Shortly after being wed, Angela Vicario was returned to her parents’ house by her husband, Bayardo San Roman, because he had discovered that she was not a virgin. Angela had brought disgrace to her groom. Her parents mourned the loss of their wealthy new son-in-law, who had planned to provide quite nicely for their daughter, as well as for themselves. In addition, their daughter had destroyed her chances of finding a husband because she had given in to temptation prior to being married. Angela’s brothers, Pedro and Pablo Vicario, ordered her to disclose the name of the man who had deflowered her. She named Santiago Nasar, a wealthy and respected young man, and a friend of the narrator. The brothers instantly decided to kill him.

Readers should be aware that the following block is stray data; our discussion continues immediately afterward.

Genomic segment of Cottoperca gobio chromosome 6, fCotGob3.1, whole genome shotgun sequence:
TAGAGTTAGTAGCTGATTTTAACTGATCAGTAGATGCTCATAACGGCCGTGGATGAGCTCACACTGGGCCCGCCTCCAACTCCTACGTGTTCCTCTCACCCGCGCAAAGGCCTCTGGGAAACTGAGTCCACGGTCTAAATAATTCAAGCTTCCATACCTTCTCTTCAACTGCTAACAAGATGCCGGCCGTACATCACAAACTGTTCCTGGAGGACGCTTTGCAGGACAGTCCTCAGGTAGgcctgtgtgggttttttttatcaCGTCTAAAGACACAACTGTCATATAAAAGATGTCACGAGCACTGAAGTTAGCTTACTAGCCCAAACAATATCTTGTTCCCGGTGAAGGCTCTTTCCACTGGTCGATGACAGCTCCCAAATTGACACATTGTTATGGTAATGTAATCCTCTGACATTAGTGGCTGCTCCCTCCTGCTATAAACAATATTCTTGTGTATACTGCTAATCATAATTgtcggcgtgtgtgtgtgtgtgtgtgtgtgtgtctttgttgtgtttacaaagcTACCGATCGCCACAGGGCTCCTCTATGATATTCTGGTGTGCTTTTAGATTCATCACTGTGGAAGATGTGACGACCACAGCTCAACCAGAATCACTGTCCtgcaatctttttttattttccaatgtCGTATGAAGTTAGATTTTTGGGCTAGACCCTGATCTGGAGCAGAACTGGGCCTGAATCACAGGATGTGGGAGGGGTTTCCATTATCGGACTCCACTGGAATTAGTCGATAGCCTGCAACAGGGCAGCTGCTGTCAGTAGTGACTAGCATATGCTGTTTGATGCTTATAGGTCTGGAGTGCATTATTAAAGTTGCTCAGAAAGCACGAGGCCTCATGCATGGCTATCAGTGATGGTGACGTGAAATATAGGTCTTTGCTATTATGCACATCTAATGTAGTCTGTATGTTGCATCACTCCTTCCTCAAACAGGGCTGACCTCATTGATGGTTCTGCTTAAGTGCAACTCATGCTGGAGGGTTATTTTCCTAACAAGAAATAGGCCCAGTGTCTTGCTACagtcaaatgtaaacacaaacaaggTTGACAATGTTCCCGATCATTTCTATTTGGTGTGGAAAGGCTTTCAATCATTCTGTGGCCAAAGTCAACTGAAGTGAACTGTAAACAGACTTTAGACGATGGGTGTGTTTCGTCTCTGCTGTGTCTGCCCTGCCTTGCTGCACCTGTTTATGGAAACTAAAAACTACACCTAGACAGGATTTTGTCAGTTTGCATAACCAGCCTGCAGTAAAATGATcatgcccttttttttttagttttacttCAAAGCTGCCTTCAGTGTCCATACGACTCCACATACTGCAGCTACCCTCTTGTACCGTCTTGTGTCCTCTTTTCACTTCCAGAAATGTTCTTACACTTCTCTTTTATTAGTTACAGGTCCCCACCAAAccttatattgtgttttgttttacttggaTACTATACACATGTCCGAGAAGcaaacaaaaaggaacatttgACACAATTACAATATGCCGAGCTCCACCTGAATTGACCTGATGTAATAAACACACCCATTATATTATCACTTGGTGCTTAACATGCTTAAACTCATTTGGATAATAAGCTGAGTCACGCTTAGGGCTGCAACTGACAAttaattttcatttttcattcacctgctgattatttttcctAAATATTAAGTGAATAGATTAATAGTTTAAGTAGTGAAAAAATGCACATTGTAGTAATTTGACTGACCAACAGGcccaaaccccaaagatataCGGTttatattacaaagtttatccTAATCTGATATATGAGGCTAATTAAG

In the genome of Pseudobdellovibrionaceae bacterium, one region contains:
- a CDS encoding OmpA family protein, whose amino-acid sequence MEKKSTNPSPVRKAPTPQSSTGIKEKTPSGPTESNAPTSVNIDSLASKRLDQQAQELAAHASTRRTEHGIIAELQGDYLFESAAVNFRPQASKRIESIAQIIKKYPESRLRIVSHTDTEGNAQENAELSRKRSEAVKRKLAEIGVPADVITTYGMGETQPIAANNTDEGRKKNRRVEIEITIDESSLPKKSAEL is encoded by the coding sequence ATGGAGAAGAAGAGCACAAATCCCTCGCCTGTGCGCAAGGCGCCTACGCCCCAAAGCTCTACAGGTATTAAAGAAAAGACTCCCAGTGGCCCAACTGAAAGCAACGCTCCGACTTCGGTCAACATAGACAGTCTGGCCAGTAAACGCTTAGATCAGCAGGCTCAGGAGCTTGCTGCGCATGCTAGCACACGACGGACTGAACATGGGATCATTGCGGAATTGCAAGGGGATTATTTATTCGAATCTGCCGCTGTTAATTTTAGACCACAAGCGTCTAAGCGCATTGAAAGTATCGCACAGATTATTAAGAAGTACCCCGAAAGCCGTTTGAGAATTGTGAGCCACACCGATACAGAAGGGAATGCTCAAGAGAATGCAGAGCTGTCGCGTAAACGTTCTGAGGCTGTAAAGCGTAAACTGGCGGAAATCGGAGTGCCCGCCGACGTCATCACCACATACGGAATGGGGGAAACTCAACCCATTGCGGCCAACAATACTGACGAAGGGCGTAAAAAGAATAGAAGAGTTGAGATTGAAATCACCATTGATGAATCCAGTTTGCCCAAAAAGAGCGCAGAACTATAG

Despite the certainty of their decision, the brothers did everything they could to encourage someone to prevent them from committing this crime. As the brothers of a tainted woman, they had an obligation to seek justice and restore her honor. Through this process, they could make her a virgin again – at least symbolically. It was assumed that Santiago had seduced her, and although she gave in to desire, he was the primary culprit. His death would serve to wipe her slate clean. If a third party intervened, the brothers wouldn’t lose face for not killing Santiago. The shopkeeper of the store across from Santiago’s house explains this to the mayor after she urges him to put the brothers in jail. “It’s to spare those poor boys from the horrible duty that’s fallen on them (p. 57).” The mayor doesn’t arrest the pair, but does take away their knives. They simply returned home for more, which they sharpened in the public market, announcing what they intended to do. In fact, as they wandered around town searching for their victim, they announced to everyone they encountered what they intended to do.
The town understood that the brothers were acting out of a sense of duty